There has been so much talk about chatbots lately as it has become obvious – they are dramatically changing the business world. Just think about how greatly the ways of communication between businesses and customers have changed over the past few years!
Five years ago people mostly communicated by email and – from time to time – by phone. Now we are more likely to use Facebook Messenger or WhatsApp. In the near future, even this would undergo drastic changes due to the increased popularity of chatbots. Soon it’ll be enough for customers just to open a messenger to enjoy a completely new channel of instant communication with your company. Chatbots have the potential to revolutionize presale processes and customer service through giving instant answers anytime they want.
More and more companies become interested in building their own chatbots. 80% of the respondents (chief strategy officers, senior marketers and sales executives) said they already used chatbots or planned to use them by 2020 (according to a survey by Oracle).
Determined to implement a chatbot into the work of their company, a person in charge immediately faces the following questions:
- What needs to be done prior to building a chatbot?
- How does the chatbot development process look like?
- How much would it all cost?
In this article, we’ll disclose the price on chatbots while looking into the phases of the development process. We’ll reveal cost-effective factors and name the approximate costs for each phase, as well as for the whole development.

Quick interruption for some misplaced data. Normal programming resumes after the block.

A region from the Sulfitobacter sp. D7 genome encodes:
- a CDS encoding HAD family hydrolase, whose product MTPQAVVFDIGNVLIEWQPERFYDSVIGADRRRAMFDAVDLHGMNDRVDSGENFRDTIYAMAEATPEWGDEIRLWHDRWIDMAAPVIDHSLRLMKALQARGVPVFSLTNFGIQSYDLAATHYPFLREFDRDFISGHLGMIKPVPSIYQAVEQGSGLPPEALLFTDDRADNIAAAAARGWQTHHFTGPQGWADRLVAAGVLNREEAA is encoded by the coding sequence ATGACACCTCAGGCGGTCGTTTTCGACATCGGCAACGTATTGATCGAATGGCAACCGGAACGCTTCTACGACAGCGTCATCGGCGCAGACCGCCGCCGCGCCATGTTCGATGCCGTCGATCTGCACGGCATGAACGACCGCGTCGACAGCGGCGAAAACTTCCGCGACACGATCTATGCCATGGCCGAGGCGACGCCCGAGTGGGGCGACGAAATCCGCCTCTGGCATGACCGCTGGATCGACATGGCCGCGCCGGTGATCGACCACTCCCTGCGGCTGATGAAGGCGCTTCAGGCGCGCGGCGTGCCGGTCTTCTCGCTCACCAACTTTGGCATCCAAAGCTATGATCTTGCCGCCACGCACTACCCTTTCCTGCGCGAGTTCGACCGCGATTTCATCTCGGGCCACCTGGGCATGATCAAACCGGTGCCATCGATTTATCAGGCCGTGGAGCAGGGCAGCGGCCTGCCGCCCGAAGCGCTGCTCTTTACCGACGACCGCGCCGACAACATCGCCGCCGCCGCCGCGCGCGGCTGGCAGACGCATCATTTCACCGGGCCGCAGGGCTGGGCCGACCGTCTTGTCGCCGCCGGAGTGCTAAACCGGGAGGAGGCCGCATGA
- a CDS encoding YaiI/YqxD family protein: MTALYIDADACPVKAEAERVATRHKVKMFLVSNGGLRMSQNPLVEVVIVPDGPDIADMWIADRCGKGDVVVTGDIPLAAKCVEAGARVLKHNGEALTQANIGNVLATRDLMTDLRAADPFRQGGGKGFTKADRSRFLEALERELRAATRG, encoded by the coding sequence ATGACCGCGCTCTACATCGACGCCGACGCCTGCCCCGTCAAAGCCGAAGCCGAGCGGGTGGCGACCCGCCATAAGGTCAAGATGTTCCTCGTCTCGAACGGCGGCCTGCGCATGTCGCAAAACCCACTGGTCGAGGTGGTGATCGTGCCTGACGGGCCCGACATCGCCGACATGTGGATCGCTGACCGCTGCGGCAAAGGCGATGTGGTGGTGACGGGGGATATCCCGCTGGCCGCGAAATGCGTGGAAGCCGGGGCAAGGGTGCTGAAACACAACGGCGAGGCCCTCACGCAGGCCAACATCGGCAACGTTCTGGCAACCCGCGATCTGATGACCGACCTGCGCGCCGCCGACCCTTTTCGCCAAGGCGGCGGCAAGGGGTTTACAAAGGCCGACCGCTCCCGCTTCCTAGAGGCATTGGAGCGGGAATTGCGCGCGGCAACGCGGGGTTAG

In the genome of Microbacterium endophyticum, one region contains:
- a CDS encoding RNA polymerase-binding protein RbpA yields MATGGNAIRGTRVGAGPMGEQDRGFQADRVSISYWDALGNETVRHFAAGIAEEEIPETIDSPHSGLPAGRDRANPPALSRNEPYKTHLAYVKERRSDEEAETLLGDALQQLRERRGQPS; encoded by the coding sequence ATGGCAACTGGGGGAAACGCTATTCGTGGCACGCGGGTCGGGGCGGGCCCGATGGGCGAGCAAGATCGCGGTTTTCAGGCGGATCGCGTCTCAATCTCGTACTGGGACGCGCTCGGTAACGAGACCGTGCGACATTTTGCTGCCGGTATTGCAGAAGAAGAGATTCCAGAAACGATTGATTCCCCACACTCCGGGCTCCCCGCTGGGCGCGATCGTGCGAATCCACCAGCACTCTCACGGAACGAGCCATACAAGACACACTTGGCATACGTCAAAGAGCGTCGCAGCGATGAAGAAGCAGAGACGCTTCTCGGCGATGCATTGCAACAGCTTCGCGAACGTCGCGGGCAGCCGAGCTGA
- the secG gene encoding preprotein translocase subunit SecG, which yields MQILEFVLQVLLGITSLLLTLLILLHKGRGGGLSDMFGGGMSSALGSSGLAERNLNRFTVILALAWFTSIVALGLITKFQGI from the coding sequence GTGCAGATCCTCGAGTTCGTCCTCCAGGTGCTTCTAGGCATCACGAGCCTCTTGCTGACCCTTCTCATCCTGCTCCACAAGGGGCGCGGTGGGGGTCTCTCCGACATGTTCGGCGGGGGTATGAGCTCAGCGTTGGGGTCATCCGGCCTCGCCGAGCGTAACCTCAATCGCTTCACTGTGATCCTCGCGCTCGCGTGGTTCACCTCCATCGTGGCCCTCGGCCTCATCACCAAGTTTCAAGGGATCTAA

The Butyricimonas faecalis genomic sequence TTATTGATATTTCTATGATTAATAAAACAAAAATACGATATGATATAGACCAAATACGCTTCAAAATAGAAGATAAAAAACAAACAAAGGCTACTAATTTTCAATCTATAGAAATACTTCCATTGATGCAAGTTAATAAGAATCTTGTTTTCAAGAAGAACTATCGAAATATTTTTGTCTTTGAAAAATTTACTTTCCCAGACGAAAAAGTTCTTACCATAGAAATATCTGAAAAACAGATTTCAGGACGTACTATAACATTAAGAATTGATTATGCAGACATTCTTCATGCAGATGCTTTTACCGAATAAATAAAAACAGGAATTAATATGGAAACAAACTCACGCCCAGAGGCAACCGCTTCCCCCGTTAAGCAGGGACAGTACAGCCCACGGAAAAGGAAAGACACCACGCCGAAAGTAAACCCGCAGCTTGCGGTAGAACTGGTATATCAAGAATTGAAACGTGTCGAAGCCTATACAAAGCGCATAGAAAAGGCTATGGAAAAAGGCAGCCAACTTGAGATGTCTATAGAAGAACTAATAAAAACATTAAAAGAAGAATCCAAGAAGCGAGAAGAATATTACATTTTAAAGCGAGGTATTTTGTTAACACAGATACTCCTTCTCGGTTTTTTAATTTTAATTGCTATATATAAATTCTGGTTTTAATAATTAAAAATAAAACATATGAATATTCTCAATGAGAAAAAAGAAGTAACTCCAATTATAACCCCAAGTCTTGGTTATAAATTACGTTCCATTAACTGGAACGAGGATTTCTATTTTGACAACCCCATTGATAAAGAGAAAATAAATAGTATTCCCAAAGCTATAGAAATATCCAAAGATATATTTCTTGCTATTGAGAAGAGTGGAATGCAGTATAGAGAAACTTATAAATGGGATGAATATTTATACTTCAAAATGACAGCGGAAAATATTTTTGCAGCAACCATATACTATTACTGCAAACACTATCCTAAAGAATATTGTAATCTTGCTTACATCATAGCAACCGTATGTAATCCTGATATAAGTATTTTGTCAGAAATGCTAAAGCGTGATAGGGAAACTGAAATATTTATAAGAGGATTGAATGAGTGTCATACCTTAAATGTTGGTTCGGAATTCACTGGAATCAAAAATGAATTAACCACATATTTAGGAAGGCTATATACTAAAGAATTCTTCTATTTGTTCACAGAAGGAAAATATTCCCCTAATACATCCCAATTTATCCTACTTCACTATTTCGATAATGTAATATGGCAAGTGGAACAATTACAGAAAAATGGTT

It’s needless to say, that the main factor influencing the project price is the work being done to develop a product. The development work is usually split into several phases. Having a general idea of the project phases may help you make a rough estimation of cost. The following roadmap has been found suitable for developing chatbots, and is adopted by Azati.
1. Discovery Phase
A Discovery Phase is the first move on the way to success.
As a first step, we define the project purpose and value proposition; set goals, expectations and metrics. Having a proper understanding of what you want a chatbot to do and the ways it can improve your business is the very first thing to do. Afterwards, these findings would play an important role when defining the technologies to use. Next questions are a good starting point:
- What is the size of your business – small, medium, enterprise?
- Do you want a chatbot to entertain the clients or to provide a full customer support with reduced human involvement?
- Which of the repeatable processes can be automated with a chatbot in your case (presale customer communication, customer support or any other)?
- How many messaging platforms are you going to communicate through? What are they?
- How many users do you expect your chatbot to have? What is the expected conversational flow?
Although the questions are fairly simple, this step is crucial and in-depth analysis is highly required since the outcomes of this phase determine the following product development processes.